Here’s How The Team Behind Rap Genius Could Take Down Cliff’s Notes
I’ll admit that I’m only familiar with Rap Genius because of comedian Hannibal Buress’ hilarious “Gibberish Rap“ and the equally humorous breakdown of the lyrics he gave on the site. I’ll also admit that I only know about Cliff’s Notes because I went to high school and am lazy. It doesn’t seem likely that these two things would ever wind up in direct competition with each other, but with the launch of Poetry Brain, Rap Genius has fired a brief, easily understood version of a blow across Cliff’s bow.
Rap Genius is a site where users can annotate rap lyrics to put them into context and give listeners a better understanding of what it is they’re hearing. They describe themselves as the convergence of rap lyrics, Wikipedia, and Urban Dictionary. It’s sort of like a crowd sourced Cliff’s Notes for rap.
Cliff’s Notes, of course, gives students a chance to
better understand the books they read in class not have to read books for class by offering summaries, outlines, and explanations of popular texts.
Rap Genius’ new venture, Poetry Brain, seeks to do something similar. What Poetry Brain will cover includes poetry (obviously), literary texts, academic papers, and political speeches. Rather than giving rigidly formatted summaries and descriptions, Poetry Brain wants to be something more creative. The leader of the project, Austin Allen, says, “We’re hoping for any given text to provide the best possible close reading of the text line by line.”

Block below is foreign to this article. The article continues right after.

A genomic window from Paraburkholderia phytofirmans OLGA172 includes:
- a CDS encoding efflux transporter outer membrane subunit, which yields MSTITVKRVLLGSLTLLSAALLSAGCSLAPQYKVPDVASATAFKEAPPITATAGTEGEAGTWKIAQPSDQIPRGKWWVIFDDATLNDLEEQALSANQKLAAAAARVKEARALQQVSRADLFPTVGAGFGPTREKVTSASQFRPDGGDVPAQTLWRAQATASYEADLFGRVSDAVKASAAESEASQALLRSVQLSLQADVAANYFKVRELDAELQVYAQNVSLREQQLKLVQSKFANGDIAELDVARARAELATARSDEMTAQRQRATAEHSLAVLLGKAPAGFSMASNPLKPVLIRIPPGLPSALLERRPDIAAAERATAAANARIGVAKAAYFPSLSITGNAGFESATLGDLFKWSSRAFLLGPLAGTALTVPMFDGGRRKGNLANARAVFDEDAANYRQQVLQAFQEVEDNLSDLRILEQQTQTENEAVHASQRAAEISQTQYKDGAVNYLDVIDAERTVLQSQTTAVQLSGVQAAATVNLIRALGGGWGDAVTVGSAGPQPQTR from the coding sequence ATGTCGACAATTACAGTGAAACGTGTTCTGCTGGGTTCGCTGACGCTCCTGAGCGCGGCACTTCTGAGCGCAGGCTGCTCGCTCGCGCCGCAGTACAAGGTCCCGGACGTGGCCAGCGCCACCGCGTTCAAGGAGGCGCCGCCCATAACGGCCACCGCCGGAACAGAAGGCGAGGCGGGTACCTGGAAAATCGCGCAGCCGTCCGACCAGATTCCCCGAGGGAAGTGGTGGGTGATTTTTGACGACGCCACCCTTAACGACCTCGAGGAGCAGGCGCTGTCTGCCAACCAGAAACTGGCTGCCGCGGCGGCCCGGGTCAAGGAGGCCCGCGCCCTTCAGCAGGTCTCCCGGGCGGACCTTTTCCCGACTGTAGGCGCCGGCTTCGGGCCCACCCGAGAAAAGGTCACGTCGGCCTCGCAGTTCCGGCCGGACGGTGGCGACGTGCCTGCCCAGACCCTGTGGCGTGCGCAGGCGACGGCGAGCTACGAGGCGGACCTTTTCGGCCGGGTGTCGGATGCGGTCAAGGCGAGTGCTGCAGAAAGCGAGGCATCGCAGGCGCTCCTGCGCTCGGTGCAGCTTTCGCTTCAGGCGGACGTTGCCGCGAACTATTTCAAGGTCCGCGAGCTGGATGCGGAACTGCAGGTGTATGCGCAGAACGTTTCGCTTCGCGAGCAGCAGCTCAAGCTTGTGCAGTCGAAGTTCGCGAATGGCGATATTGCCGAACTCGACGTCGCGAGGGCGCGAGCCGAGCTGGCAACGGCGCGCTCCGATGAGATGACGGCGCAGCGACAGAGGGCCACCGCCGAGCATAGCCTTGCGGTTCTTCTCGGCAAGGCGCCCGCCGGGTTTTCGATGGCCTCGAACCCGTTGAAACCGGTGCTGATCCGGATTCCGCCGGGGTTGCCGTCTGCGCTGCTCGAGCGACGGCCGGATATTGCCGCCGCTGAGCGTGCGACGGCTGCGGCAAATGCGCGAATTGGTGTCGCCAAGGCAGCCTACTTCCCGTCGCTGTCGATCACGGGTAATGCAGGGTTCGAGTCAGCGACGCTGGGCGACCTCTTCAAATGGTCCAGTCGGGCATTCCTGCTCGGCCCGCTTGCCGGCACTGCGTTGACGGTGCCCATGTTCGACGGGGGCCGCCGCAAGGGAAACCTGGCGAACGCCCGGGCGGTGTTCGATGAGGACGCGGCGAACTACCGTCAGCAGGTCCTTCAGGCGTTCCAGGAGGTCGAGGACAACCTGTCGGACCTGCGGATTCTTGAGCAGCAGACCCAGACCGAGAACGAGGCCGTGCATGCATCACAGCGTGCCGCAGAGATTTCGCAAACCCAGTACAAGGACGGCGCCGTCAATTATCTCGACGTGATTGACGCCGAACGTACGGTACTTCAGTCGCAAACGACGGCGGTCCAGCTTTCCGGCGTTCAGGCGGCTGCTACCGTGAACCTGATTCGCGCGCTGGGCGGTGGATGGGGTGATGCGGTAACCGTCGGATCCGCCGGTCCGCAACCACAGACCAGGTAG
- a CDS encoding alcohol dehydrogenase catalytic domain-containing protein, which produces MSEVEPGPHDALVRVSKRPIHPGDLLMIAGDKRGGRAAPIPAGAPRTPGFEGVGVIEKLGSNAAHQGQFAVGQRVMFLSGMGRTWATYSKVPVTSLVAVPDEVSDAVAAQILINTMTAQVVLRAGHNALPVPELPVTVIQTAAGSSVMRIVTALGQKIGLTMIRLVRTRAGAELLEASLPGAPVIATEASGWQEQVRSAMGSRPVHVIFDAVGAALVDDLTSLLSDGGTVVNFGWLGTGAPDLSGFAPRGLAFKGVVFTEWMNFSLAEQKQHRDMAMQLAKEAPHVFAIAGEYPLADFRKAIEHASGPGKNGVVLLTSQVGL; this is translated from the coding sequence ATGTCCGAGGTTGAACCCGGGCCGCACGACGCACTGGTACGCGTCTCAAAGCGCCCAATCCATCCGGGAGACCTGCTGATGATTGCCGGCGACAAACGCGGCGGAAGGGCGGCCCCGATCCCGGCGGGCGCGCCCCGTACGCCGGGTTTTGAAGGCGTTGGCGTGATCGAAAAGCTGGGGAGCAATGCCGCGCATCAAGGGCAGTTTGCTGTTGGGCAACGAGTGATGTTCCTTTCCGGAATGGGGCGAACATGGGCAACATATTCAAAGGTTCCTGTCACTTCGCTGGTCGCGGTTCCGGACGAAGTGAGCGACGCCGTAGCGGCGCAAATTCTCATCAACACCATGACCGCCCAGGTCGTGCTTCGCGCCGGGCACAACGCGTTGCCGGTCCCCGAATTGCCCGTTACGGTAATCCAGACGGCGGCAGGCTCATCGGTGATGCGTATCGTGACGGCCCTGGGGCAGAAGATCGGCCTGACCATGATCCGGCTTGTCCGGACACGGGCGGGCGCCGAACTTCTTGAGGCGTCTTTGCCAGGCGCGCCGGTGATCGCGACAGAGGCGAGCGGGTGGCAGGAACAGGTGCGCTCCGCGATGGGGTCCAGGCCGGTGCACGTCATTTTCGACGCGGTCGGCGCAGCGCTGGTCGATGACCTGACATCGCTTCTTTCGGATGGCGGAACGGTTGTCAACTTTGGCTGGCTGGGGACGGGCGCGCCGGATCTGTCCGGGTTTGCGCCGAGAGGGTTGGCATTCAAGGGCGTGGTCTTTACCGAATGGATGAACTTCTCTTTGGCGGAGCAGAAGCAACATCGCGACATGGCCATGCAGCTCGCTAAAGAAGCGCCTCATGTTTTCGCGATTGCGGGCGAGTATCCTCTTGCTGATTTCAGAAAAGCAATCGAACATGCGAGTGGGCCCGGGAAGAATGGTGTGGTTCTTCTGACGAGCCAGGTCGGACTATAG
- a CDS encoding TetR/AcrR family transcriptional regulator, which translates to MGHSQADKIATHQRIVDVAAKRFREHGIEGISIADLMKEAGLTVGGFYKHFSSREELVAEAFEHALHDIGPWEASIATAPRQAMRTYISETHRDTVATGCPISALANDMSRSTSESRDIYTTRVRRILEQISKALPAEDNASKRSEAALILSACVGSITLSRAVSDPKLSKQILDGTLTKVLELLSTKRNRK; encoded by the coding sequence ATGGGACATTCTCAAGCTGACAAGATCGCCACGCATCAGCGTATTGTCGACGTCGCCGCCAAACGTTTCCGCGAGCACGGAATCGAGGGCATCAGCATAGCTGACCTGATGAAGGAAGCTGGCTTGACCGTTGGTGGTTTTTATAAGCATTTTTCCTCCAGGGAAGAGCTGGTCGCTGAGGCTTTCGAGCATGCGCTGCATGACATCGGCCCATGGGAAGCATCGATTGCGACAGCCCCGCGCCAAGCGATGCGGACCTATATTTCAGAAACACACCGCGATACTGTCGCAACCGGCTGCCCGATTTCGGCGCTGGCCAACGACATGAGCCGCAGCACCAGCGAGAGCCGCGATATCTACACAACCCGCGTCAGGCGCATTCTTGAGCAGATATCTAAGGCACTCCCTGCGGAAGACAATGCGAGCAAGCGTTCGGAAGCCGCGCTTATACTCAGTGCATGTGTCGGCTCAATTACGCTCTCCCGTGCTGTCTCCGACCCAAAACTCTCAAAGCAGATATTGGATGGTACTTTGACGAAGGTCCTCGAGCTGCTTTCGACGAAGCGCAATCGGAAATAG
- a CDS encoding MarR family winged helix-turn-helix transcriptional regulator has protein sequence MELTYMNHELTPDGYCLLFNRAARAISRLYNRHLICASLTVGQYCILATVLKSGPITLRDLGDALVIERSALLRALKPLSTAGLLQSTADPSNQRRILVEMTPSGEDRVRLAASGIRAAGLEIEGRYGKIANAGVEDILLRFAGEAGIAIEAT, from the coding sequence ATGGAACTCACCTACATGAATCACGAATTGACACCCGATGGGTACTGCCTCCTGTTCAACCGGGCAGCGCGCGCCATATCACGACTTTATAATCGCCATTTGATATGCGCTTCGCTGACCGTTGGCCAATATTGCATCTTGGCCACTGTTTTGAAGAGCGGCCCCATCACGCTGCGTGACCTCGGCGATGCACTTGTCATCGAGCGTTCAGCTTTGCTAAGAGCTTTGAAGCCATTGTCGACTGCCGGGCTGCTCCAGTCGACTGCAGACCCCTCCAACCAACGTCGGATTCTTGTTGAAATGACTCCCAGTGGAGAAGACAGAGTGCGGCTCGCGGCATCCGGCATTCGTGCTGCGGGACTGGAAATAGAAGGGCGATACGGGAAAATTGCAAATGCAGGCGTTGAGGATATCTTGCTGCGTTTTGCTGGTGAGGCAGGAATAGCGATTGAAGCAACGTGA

Since opening up the annotation to the public can result in a complete nightmare of erroneous and downright ludicrous comments by users, Poetry Brain will be moderated by editors to make sure everything is up to snuff.
Poetry Brain is already being accepted into the academic world. MIT’s literature department will be using it for poetry courses beginning this semester. The students can be assigned a text to read and make annotations on Poetry Brain that their professors can then review, edit, and give feedback on.
If any MIT professors are looking for a text to have students analyze, might I recommend “Gibberish Rap” by Hannibal Buress? I think you’ll find his use of absurdity and interesting take on rhyme scheme refreshing.